Climbing the stack
Cisco's incumbency in and long-time relationship with large enterprises also provides some insulation from the saturation and pricing trends, Passmore notes. But it forces Cisco to "move up the stack" and rely more on software sales in order to maintain its 60+ percent gross profit margins.
Cisco, for example, has been modularizing and repricing its traditional IOS software, and is branching out into the unified communications and collaboration space and into software-driven service-oriented architectures (SOA). Cisco recently acquired Web conferencing and collaboration service provider WebEx for $3.2 billion, and last year unveiled its own contribution to SOA -- Service Oriented Networking Architecture (SONA), an attempt to better marry applications and networks.
Cisco is also a big player in Network Admission Control (NAC), with software for its switches and routers, network-attached clients, and security monitoring and response systems.
But as Cisco fills out its software portfolio, it collides with entrenched behemoths --- and partners -- like Microsoft and IBM. Increasingly, it becomes a challenge for Cisco to balance its reliance on these companies while competing with them as it broadens its software presence.
Dzubeck says Cisco will run square into IBM in SOA/SONA. Two years ago, IBM bought Data Power, a privately held maker of integration and security appliances for processing XML and Web services traffic, ingredients IBM believes are key to its SOA initiative and that will go up against Cisco's SONA.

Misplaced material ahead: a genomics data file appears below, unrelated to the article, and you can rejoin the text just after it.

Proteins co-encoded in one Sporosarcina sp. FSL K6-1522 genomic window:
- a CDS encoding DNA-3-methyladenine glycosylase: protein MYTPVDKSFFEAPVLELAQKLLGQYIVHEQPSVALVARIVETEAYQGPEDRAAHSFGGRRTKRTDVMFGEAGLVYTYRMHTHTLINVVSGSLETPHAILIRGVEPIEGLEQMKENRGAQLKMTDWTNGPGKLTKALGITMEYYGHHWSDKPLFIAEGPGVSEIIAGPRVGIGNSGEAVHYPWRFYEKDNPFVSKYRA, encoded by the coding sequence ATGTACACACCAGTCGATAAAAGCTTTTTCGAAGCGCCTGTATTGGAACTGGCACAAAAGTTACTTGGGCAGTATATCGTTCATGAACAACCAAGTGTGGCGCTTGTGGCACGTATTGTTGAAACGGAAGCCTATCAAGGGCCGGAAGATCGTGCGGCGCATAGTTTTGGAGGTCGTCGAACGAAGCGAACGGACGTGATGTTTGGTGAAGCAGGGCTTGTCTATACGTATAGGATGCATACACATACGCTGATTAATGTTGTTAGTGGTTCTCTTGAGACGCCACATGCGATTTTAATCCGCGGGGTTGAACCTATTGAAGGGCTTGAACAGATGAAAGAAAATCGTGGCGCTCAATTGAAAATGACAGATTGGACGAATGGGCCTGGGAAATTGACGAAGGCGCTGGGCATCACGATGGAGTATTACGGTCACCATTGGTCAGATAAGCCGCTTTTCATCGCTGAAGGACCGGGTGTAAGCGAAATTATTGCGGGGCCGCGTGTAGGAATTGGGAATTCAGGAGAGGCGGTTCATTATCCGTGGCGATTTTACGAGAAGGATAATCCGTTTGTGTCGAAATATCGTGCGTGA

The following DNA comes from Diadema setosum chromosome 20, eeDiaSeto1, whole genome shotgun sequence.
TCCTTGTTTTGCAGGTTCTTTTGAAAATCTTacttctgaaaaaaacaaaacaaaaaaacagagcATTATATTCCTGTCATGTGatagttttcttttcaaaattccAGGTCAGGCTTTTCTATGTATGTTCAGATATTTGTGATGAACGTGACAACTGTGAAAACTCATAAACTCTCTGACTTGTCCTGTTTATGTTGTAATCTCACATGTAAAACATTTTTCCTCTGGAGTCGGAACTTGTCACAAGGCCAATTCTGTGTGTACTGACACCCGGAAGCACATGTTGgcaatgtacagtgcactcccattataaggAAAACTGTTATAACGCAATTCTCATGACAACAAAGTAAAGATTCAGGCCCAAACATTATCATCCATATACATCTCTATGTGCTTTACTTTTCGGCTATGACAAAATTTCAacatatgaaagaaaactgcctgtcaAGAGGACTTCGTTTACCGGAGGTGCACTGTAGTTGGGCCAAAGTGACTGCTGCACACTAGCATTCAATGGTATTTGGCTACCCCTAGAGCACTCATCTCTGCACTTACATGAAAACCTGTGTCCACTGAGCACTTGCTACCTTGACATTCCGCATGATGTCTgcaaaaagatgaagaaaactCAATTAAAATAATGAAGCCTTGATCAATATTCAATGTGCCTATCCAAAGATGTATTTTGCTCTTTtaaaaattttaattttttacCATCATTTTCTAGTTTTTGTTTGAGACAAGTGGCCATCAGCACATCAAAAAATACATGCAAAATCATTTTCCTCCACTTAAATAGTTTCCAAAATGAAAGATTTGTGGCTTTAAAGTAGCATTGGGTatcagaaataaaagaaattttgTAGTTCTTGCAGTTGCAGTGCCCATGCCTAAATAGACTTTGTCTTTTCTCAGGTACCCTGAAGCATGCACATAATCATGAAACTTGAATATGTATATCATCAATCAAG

Unified communications (UC), collaboration and NAC will pit Cisco against Microsoft as well as IBM's Lotus Notes group. Microsoft has an alliance with Cisco competitor Nortel in unified communications, and is a key member of the Trusted Computing Group (TCG), an organization promoting specific NAC standards, of which Cisco is not a member.
Microsoft earlier this year released its NAC client protocol publicly through TCG. Cisco rival Juniper demonstrated interoperability with the protocol.
Cisco is offering its NAC work to the IETF, which is also defining a NAC client protocol.
The foundation for unified communications is VoIP, and Cisco has a leading position in the market alongside Nortel and Avaya. Cisco acquired social networking firm Five Across earlier this year and views that technology as key to helping businesses connect with customers through individual profile pages, friend lists, discussions, and posting of blogs, videos and podcasts.
Where the rubber meets the road, however, is in the applications built to ride on top of the unified communications platform.
"Much of Cisco's growth is tied up in the things that the network enables you to do," says Zeus Kerravala of the Yankee Group. "Owning UC and presence is important not only from the fact that you get the sales revenues, but that is the platform for the next 10, 15, 20 years.
"The question is, 'Who's platform are you going to build it on,'" Kerravala says. "Cisco's been positioning itself as the vendor you would build on, but the one thing Cisco doesn't really understand is how to build a software ecosystem. The company that does is Microsoft."
The Cisco/Microsoft battle for next-generation network applications is just beginning and could play out over decades, Kerravala notes.